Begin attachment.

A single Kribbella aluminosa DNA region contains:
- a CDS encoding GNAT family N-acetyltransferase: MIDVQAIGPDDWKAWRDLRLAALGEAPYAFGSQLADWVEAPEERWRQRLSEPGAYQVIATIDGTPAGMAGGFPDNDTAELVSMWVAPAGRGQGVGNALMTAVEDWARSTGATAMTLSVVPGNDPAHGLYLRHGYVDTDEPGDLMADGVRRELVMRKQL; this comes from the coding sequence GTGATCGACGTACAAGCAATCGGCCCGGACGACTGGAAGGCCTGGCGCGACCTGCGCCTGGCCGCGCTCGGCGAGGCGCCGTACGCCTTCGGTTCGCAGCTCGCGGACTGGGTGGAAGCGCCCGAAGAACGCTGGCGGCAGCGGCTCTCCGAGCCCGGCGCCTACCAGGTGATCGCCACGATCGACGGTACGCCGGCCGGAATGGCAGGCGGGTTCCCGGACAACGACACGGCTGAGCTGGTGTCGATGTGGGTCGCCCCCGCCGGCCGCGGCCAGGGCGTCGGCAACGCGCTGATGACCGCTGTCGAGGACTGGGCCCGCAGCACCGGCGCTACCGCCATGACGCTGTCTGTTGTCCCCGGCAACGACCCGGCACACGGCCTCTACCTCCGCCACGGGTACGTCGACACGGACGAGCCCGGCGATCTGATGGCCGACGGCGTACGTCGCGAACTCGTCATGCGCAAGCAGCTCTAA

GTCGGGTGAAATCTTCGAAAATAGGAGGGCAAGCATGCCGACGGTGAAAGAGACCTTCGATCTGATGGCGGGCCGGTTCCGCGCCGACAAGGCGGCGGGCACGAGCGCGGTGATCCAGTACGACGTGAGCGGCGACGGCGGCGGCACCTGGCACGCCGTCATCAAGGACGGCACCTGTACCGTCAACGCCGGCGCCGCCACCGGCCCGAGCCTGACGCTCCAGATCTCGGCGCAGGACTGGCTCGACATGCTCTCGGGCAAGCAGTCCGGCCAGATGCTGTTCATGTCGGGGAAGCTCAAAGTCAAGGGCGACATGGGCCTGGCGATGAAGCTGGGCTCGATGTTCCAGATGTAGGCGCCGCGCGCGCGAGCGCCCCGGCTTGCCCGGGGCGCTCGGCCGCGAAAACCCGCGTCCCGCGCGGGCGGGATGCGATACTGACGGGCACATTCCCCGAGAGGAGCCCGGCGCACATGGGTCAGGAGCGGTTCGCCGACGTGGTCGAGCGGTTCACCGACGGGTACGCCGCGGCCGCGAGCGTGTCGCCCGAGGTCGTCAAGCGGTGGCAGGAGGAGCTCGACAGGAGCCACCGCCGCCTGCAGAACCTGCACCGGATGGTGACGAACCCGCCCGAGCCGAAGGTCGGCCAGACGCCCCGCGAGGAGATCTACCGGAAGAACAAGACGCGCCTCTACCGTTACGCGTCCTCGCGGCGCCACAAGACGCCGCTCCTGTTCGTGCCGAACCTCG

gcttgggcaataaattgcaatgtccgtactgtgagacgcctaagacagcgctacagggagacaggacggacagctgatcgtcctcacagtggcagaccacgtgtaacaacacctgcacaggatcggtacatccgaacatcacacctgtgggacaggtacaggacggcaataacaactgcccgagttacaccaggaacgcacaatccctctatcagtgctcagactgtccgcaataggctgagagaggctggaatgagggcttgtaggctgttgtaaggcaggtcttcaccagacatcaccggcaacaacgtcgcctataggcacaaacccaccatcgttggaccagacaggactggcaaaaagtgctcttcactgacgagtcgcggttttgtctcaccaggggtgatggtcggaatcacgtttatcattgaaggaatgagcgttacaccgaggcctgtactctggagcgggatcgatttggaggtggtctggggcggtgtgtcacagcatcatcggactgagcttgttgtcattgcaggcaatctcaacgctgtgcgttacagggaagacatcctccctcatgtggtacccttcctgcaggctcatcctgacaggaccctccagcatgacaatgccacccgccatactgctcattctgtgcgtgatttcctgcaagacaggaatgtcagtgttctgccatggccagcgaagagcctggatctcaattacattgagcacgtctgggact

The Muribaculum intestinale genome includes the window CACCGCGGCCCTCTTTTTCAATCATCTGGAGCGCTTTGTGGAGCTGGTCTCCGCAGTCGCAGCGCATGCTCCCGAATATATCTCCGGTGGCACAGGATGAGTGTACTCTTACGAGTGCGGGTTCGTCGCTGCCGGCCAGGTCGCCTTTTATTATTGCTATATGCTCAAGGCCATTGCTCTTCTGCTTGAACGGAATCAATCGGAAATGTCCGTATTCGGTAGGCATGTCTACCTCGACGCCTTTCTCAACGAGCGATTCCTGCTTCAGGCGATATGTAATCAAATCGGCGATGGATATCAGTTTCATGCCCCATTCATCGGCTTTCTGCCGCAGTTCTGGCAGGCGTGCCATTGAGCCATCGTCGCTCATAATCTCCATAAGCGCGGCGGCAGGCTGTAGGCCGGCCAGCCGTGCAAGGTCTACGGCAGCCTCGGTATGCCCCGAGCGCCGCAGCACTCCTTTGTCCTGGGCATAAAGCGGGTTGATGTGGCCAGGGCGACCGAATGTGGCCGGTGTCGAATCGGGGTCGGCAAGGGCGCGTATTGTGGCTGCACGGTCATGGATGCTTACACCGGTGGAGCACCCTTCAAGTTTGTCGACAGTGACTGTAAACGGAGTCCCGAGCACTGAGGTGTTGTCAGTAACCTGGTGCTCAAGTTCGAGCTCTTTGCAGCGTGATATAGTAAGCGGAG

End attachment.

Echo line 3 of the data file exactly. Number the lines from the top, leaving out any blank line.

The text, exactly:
GTCGGGTGAAATCTTCGAAAATAGGAGGGCAAGCATGCCGACGGTGAAAGAGACCTTCGATCTGATGGCGGGCCGGTTCCGCGCCGACAAGGCGGCGGGCACGAGCGCGGTGATCCAGTACGACGTGAGCGGCGACGGCGGCGGCACCTGGCACGCCGTCATCAAGGACGGCACCTGTACCGTCAACGCCGGCGCCGCCACCGGCCCGAGCCTGACGCTCCAGATCTCGGCGCAGGACTGGCTCGACATGCTCTCGGGCAAGCAGTCCGGCCAGATGCTGTTCATGTCGGGGAAGCTCAAAGTCAAGGGCGACATGGGCCTGGCGATGAAGCTGGGCTCGATGTTCCAGATGTAGGCGCCGCGCGCGCGAGCGCCCCGGCTTGCCCGGGGCGCTCGGCCGCGAAAACCCGCGTCCCGCGCGGGCGGGATGCGATACTGACGGGCACATTCCCCGAGAGGAGCCCGGCGCACATGGGTCAGGAGCGGTTCGCCGACGTGGTCGAGCGGTTCACCGACGGGTACGCCGCGGCCGCGAGCGTGTCGCCCGAGGTCGTCAAGCGGTGGCAGGAGGAGCTCGACAGGAGCCACCGCCGCCTGCAGAACCTGCACCGGATGGTGACGAACCCGCCCGAGCCGAAGGTCGGCCAGACGCCCCGCGAGGAGATCTACCGGAAGAACAAGACGCGCCTCTACCGTTACGCGTCCTCGCGGCGCCACAAGACGCCGCTCCTGTTCGTGCCGAACCTCG